Different Types of Ownership
Upon purchasing property, you'll likely receive a copy of the property title too. For most of us, just scanning a property title proves overwhelming. Riddled with complicated legal jargon, most people can only identify the rightful property owner names, with the remaining information looking foreign. It's certainly best to let your lawyer dig through the pertinent title information and its implications for you. Of particular interest though, should be the identified ownership type - either freehold, leasehold, or strata.
Some ownership types include limitations and restrictions that may inhibit your enjoyment or use. The ownership type also speaks to what it is that you own - be it the structure, a specific portion of the structure, or both the land and the structure. So, upon purchasing your next property, it's essential you understand the difference between three ownership types. Here is a brief explanation of what it means to own freehold, strata and leasehold properties.
In many cases, detached homes are a great example of freehold properties. Essentially, freehold properties mean you own the property (the land and the structure) including the right to reside in it - provided that you make payments as agreed to any lender.
The downside of freehold properties is that when compared to leasehold properties, in particular, they are significantly higher in price.
A big advantage of freehold properties is their tendency to appreciate over time, and when compared to leasehold properties, your ownership of the land (in addition to the structure) leaves you in complete control of when you choose to sell.
The leases are often 99 years in length. While the length of a lease may not be overly concerning to someone purchasing at the beginning of a lease, you can imagine the risk for those residing on properties nearing the end of a lease. The end of a lease means the landlord can choose to not renew the lease or can renew at a much higher price.
Leasehold properties might be disadvantageous for two reasons; first, they are challenging to finance, and two, they don't appreciate in value the same way freehold properties do.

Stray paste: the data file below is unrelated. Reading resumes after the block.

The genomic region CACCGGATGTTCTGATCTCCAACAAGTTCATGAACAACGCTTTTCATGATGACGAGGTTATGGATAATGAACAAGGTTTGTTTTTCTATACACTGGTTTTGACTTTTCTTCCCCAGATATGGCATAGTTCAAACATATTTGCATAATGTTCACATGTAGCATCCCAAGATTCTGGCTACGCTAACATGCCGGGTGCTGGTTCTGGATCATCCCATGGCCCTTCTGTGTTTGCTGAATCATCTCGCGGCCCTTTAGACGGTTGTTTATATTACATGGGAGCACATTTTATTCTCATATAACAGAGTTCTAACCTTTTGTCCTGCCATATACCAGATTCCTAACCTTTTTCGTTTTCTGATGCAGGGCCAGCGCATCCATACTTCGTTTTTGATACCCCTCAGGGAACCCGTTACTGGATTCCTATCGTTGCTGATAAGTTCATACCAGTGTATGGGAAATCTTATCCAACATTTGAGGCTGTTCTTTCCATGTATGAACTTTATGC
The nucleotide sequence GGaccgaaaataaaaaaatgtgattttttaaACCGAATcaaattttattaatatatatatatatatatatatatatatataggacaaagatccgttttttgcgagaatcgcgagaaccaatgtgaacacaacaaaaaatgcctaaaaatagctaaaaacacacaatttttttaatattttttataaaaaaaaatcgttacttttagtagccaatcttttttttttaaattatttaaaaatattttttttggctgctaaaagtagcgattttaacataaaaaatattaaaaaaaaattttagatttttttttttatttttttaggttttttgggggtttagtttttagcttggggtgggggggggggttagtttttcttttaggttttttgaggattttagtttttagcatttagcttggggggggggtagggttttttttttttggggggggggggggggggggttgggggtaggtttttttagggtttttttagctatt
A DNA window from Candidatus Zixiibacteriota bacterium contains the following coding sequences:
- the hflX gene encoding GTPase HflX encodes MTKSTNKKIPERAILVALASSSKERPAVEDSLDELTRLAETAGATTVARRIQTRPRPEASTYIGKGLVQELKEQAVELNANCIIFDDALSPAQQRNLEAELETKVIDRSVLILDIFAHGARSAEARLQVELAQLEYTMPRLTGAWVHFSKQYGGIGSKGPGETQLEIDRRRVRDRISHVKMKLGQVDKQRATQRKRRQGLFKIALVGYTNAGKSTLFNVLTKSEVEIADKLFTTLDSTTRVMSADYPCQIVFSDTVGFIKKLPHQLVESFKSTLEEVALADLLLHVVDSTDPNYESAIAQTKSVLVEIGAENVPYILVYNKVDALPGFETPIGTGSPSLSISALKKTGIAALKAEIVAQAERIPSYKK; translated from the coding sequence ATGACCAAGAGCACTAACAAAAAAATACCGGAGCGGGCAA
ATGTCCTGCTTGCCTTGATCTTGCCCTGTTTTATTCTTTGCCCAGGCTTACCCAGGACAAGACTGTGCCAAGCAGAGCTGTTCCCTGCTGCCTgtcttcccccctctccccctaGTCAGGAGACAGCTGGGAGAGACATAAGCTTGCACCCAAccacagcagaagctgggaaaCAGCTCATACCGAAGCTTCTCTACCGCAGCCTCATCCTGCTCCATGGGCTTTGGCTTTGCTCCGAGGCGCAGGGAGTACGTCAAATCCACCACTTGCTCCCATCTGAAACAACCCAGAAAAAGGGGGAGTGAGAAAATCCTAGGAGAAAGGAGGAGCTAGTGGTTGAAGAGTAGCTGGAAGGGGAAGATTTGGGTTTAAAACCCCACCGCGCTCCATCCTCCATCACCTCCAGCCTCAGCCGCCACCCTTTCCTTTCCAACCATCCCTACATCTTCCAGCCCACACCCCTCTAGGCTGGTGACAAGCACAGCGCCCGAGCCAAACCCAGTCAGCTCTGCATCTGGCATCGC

The most common strata properties are condos and townhomes - they are properties with shared areas. Some detached homes can be parts of strata too - sometimes known as bare land stratas. Strata properties, different from freehold properties, essentially have a form of joint ownership. The administration of these properties is governed by the Strata Property Act. Consider an elevator in a condo building for example - often used by most residents - it becomes jointly owned by the strata corporation. For this reason, strata properties usually form strata councils and are often managed professionally by a property management company. The council and property management group work to collect strata fees from owners and then use those fees to maintain the property - conducting general maintenance, inspections, repairs, and improvements.
While strata fees can seem like extra expenses - in many cases, they pay for the general maintenance of the property. Strata properties are advantageous in that they are often less costly than freehold properties.
Strata properties can be disadvantageous in that while the interior of the property belongs to the owner, special permissions are still required for things like renovations. Also, stratas must abide by standard bylaws and in many cases have internal 'house rules.' Strata have the right to set rental restrictions, pet restrictions, and age restrictions too.
The bottom line
Whether you choose a freehold, leasehold, or strata property as your next purchase, ensure you understand the advantages and disadvantages of your choice including how it might impact you in addition to any future buyer.